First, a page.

Pat Wasn'T Pat Last Night At All

Pat wasn't Pat last night at all.
He was the rain,
The Spring,
Young Dionysus, white and warm,
Lilac and everything.

by Lesbia Harford.

A Toadstool Comes Up In A Night

A toadstool comes up in a night, -
Learn the lesson, little folk: -
An oak grows on a hundred years,
But then it is an oak.

by Christina Georgina Rossetti.

His Heart Was Darker Than The Starless Night

His Heart was darker than the starless night
For that there is a morn
But in this black Receptacle
Can be no Bode of Dawn

by Emily Dickinson.

I am Night: I bring again
Hope of pleasure, rest from pain:
Thoughts unsaid 'twixt Life and Death
My fruitful silence quickeneth.

by William Morris.

Every Night I Hurry Home To See

Every night I hurry home to see
If a letter's there from you to me.
Every night I bow my head and say,
'There's no word at all from him today.'

by Lesbia Harford.

714

Rest at Night
The Sun from shining,
Nature—and some Men—
Rest at Noon—some Men—
While Nature
And the Sun—go on—

by Emily Dickinson.

Good Night, Because We Must

114

Good night, because we must,
How intricate the dust!
I would go, to know!
Oh incognito!
Saucy, Saucy Seraph
To elude me so!
Father! they won't tell me,
Won't you tell them to?

by Emily Dickinson.

A Spider sewed at Night

A Spider sewed at Night
Without a Light
Upon an Arc of White.

If Ruff it was of Dame
Or Shroud of Gnome
Himself himself inform.

Of Immortality
His Strategy
Was Physiognomy.

by Emily Dickinson.

Five Little Toes At Night

This little toe is tired,
This little toe needs rocking,
This little toe is sleepy you know,
But this little toe keeps talking,
This toe big and tall is the mischief of all,
For he made a great hole in his stocking.

by Ella Wheeler Wilcox.

One Night As I Did Wander

ONE night as I did wander,
When corn begins to shoot,
I sat me down to ponder
Upon an auld tree root;
Auld Ayr ran by before me,
And bicker'd to the seas;
A cushat crooded o'er me,
That echoed through the braes

by Robert Burns.

The night has a thousand eyes,
And the day but one;
Yet the light of the bright world dies
With the dying sun.

The mind has a thousand eyes,
And the heart but one;
Yet the light of a whole life dies,
When love is done.

by Francis William Bourdillon.

To The Night Breeze

BREEZE of the night, across my pillow straying­
Breeze of the night, of summer dews begot,
Salt from the sea-shore, where the waves are playing,
Slow, to and fro, my window curtains swaying­
Cool my flushed cheeks, by recent sleep left hot.

by Alice Duer Miller.

Sunset At Night—is Natural

415

Sunset at Night—is natural—
But Sunset on the Dawn
Reverses Nature—Master—
So Midnight's—due—at Noon.

Eclipses be—predicted—
And Science bows them in—
But do one face us suddenly—
Jehovah's Watch—is wrong.

by Emily Dickinson.

The Night Has A Thousand Eyes

The night has a thousand eyes,
And the day but one;
Yet the light of the bright world dies
With the dying sun.

The mind has a thousand eyes,
And the heart but one:
Yet the light of a whole life dies
When love is done.

by Francis William Bourdillon.

Our Share Of Night To Bear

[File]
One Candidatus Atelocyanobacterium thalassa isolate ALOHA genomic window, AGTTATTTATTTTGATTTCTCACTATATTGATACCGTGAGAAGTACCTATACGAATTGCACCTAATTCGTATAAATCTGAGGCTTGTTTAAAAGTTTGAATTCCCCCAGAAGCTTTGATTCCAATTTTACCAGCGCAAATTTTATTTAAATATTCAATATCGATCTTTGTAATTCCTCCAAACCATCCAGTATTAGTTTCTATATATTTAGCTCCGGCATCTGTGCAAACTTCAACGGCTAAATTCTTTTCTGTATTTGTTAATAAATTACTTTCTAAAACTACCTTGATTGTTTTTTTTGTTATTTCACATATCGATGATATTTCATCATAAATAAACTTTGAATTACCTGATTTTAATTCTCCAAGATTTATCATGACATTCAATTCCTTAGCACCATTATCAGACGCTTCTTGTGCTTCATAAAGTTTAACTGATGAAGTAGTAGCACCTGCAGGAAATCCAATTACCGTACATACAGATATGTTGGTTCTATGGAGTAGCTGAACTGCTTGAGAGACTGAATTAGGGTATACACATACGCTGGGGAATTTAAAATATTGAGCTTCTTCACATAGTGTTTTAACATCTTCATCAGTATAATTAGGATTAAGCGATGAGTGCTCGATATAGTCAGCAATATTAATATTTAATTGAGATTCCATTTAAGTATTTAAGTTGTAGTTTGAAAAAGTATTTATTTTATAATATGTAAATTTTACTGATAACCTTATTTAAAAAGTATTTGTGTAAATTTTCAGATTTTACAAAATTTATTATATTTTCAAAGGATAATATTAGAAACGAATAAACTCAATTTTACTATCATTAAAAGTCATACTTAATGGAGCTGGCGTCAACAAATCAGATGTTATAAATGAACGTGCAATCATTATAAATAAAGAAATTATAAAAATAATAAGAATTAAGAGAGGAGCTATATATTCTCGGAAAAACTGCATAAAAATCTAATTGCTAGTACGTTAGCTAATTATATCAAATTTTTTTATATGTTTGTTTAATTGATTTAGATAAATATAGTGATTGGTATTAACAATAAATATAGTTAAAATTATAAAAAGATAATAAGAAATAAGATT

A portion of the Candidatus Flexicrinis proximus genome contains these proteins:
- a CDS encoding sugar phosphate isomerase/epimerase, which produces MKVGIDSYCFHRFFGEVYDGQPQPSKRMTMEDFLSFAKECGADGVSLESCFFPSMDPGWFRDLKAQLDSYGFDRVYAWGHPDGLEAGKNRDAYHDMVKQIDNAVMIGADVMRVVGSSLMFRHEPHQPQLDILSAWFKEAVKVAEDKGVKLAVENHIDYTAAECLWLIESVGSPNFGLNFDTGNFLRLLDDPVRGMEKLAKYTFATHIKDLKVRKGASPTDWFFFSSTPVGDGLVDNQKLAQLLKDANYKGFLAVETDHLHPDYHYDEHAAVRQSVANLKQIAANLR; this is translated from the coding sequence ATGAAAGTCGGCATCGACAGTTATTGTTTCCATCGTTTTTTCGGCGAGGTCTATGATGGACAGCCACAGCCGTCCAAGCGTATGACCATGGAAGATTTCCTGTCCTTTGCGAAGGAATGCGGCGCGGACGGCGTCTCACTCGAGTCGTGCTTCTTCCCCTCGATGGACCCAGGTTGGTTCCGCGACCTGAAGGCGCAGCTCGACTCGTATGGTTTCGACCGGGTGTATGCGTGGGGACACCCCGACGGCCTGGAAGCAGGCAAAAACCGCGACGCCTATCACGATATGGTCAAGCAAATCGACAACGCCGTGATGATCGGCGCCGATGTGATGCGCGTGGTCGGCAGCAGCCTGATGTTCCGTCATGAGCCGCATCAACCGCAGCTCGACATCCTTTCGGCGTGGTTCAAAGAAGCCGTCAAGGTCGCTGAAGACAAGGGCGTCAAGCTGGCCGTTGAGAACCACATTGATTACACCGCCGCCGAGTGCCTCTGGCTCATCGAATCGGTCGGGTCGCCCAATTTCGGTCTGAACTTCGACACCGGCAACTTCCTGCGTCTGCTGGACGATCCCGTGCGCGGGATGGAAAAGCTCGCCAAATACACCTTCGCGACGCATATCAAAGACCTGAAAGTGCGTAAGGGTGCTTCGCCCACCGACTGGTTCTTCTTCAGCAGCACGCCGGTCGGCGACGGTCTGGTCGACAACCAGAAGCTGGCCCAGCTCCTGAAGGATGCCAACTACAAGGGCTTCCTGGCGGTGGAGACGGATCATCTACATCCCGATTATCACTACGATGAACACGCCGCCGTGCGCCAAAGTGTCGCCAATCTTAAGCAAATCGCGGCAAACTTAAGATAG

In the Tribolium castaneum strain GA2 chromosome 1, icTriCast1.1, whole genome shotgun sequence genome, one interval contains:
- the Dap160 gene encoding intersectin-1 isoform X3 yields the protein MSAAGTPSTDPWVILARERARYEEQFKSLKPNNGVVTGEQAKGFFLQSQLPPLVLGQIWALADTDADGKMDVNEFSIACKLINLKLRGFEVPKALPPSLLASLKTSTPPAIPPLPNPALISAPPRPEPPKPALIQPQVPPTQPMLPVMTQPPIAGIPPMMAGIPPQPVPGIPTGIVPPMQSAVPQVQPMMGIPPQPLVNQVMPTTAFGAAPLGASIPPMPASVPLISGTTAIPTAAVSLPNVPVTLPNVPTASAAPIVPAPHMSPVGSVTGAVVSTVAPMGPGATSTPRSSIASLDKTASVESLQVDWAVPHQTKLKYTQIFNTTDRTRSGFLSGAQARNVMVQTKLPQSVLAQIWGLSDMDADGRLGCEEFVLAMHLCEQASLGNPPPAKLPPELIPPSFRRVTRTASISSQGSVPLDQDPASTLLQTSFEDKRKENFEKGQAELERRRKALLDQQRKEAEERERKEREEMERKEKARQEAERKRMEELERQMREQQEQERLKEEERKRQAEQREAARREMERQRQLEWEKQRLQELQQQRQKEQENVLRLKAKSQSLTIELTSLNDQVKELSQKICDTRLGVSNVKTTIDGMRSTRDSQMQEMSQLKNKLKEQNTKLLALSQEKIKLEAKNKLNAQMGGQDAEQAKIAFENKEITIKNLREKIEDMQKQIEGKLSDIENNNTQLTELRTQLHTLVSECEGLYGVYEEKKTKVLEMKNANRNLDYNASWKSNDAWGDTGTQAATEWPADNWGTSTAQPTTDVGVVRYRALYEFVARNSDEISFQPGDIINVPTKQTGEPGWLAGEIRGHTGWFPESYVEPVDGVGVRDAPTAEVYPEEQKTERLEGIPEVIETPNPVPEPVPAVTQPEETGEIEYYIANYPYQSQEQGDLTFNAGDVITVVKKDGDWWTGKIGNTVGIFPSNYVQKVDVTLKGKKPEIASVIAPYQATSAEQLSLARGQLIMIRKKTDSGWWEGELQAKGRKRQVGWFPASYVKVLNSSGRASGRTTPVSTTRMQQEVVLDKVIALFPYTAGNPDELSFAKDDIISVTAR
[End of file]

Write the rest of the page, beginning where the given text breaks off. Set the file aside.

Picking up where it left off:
113

Our share of night to bear—
Our share of morning—
Our blank in bliss to fill
Our blank in scorning—

Here a star, and there a star,
Some lose their way!
Here a mist, and there a mist,
Afterwards—Day!

by Emily Dickinson.

All Hallows Night

Two things I did on Hallows Night:—
Made my house April-clear;
Left open wide my door
To the ghosts of the year.

Then one came in. Across the room
It stood up long and fair—
The ghost that was myself—
And gave me stare for stare.

by Lizette Woodworth Reese.

The spring is fresh and fearless
And every leaf is new,
The world is brimmed with moonlight,
The lilac brimmed with dew.

Here in the moving shadows
I catch my breath and sing--
My heart is fresh and fearless
And over-brimmed with spring.

by Sara Teasdale.

As Plan For Noon And Plan For Night

960

As plan for Noon and plan for Night
So differ Life and Death
In positive Prospective—
The Foot upon the Earth

At Distance, and Achievement, strains,
The Foot upon the Grave
Makes effort at conclusion
Assisted faint of Love.

by Emily Dickinson.

Deep In The Night

Deep in the night the cry of a swallow,
Under the stars he flew,
Keen as pain was his call to follow
Over the world to you.

Love in my heart is a cry forever
Lost as the swallow's flight,
Seeking for you and never, never
Stilled by the stars at night.

by Sara Teasdale.

Night Wind, The

(Song)
The night wind in its passing
Sweeps the blossoms of the tree,
And fragrance, like a melody,
Is wafted up to me.

I know not whence, nor whither,
Of fragrance born, of song,
But O, but O, the memories
Tonight that ‘round me throng!

by Ina D. Coolbrith.

O doubts, dull passions, and base fears,
That harassed and oppressed the day,
Ye poor remorses and vain tears,
That shook this house of clay:

All heaven to the western bars
Is glittering with the darker dawn;
Here with the earth, the night, the stars,
Ye have no place: begone!

by Archibald Lampman.

OH Earth, you are too dear to-night,
How can I sleep while all around
Floats rainy fragrance and the far
Deep voice of the ocean that talks to the ground?
Oh Earth, you gave me all I have,
I love you, I love you,—oh what have I
That I can give you in return—
Except my body after I die?

by Sara Teasdale.

Fragment Of Song—the Night Was Still

THE NIGHT was still, and o'er the hill
The moon shone on the castle wa';
The mavis sang, while dew-drops hang
Around her on the castle wa';
Sae merrily they danced the ring
Frae eenin' till the cock did craw;
And aye the o'erword o' the spring
Was "Irvine's bairns are bonie a'."

by Robert Burns.

When Night Is Almost Done

347

When Night is almost done—
And Sunrise grows so near
That we can touch the Spaces—
It's time to smooth the Hair—

And get the Dimples ready—